I don’t just mean the extraordinary or the unusual. I mean really looking and seeing things or people, often in different lights and angles. Sometimes the photos just appear without me really looking for them.
One such photo was a sieve that hung in the kitchen window of a Pimlico flat I lived in a number of years ago. The flat was well positioned to let in fabulous amounts of natural sunlight at angles that lent themselves to very contrast abstract black and white photographs. I must admit, I felt in my element.
On one particularly sunny Saturday morning, I ventured out of my room only to see the soft morning sunshine fall on the sieve and casting shadows on the wall. The image beckoned me, and I couldn’t say no. Grabbing my 35mm camera, I loaded it with Ilford B&W Delta 100 film.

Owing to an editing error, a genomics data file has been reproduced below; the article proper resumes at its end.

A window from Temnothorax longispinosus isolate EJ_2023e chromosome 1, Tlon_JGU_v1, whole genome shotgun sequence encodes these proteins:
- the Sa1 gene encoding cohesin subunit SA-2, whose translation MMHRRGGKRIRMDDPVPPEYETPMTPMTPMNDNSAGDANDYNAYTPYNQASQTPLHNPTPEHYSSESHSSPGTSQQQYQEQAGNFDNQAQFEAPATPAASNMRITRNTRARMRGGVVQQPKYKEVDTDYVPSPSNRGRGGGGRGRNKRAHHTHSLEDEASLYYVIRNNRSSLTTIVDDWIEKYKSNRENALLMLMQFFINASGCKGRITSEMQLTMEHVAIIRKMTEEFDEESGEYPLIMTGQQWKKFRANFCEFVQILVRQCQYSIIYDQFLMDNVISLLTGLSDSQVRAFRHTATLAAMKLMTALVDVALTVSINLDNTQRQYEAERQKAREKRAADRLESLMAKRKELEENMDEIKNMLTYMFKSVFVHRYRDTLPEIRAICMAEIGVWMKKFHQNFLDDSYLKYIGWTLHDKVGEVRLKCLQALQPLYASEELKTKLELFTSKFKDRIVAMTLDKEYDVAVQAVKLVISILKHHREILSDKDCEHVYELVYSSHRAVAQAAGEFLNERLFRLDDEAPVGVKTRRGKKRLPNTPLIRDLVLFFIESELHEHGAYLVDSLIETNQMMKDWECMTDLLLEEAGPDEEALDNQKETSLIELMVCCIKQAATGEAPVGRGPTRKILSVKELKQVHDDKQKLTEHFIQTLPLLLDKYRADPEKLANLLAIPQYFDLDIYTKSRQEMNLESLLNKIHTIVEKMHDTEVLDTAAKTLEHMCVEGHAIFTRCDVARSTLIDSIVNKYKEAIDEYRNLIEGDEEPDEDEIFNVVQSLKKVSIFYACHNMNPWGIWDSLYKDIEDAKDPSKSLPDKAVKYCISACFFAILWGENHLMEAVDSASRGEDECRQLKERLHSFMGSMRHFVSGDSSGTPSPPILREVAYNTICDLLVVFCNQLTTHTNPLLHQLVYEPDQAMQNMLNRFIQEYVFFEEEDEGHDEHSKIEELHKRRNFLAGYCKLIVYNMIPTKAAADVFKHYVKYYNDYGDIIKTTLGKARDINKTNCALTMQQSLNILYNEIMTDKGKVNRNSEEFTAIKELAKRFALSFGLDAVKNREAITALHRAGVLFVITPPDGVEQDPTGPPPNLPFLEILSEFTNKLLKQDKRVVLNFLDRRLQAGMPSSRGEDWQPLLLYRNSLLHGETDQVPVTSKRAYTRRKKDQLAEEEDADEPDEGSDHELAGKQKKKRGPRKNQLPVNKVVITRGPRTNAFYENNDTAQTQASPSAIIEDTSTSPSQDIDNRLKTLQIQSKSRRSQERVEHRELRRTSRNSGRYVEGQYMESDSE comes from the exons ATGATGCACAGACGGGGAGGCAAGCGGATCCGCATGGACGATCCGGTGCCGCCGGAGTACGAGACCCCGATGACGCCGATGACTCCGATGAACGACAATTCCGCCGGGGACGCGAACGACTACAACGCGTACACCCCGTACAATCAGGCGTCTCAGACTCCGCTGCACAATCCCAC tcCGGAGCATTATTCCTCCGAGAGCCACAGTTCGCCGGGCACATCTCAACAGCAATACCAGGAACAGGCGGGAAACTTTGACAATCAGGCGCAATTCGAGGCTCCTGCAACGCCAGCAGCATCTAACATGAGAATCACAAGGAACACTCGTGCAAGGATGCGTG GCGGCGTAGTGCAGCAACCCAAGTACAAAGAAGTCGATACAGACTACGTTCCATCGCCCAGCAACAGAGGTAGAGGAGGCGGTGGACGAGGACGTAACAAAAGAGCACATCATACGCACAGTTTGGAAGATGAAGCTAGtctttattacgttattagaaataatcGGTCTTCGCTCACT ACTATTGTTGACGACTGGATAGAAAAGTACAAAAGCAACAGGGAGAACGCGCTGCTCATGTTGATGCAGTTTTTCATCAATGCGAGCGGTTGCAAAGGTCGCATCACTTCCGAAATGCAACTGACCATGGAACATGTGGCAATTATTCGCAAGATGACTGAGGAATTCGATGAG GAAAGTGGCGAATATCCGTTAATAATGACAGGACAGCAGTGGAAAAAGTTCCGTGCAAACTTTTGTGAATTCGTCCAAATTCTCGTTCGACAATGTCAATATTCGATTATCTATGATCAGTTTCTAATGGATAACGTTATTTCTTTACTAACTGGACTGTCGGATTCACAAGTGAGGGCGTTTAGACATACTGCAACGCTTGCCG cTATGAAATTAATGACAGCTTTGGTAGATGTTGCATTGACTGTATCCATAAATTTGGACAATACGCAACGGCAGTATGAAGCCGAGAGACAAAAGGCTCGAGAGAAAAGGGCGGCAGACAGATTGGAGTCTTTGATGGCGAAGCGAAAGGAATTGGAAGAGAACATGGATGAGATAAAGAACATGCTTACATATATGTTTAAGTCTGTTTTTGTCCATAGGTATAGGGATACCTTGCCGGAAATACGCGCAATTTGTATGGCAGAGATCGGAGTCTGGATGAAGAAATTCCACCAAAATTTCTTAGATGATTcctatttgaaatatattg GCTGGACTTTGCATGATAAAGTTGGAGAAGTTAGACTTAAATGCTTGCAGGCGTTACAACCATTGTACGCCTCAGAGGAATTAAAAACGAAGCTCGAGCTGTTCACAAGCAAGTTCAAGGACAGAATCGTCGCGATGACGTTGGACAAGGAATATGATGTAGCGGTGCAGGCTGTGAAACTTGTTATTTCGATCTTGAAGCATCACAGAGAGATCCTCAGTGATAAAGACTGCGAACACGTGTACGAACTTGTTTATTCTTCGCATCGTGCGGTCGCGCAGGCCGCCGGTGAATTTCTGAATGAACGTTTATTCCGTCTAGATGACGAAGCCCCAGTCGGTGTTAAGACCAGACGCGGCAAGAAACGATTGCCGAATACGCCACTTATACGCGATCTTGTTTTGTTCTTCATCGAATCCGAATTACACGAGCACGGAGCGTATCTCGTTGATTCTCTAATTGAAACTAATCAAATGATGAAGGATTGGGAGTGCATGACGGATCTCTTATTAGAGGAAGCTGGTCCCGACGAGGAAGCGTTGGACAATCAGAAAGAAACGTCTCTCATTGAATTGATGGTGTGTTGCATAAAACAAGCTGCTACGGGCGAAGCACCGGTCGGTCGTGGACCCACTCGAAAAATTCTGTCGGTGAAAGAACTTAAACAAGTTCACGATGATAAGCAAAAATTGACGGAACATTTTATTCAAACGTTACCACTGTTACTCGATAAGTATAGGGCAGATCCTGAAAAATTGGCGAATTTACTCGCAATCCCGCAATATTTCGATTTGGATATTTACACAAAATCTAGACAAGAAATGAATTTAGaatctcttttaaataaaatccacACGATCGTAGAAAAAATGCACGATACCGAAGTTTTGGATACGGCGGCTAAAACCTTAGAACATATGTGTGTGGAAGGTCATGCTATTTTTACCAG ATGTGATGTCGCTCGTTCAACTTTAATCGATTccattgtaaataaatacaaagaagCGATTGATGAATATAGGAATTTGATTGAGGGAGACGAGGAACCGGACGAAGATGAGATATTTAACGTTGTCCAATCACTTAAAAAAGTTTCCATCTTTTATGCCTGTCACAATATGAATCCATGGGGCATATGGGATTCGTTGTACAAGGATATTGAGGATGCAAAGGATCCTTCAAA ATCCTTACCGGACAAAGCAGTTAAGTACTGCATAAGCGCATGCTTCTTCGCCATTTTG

It was only after taking a roll of film of the sieve did I realise I had rated the film at 200 ASA. However, I appreciated the contrasting effect of the pushed film. It added to the texture and feel of the images.
Without the lights and shadows playing with the steel of the sieve, the image probably wouldn’t have worked. The sieve came to life with the morning sunlight looking down at it. Without it, the image would have been very flat, and I probably wouldn’t have found the image as interesting.
There is a part of me that likes to present interesting images of ordinary things society tends to ignore. I often light to play with light and shadows while shooting black and white film. I enjoy the challenge of having the viewer see things around them in a different way.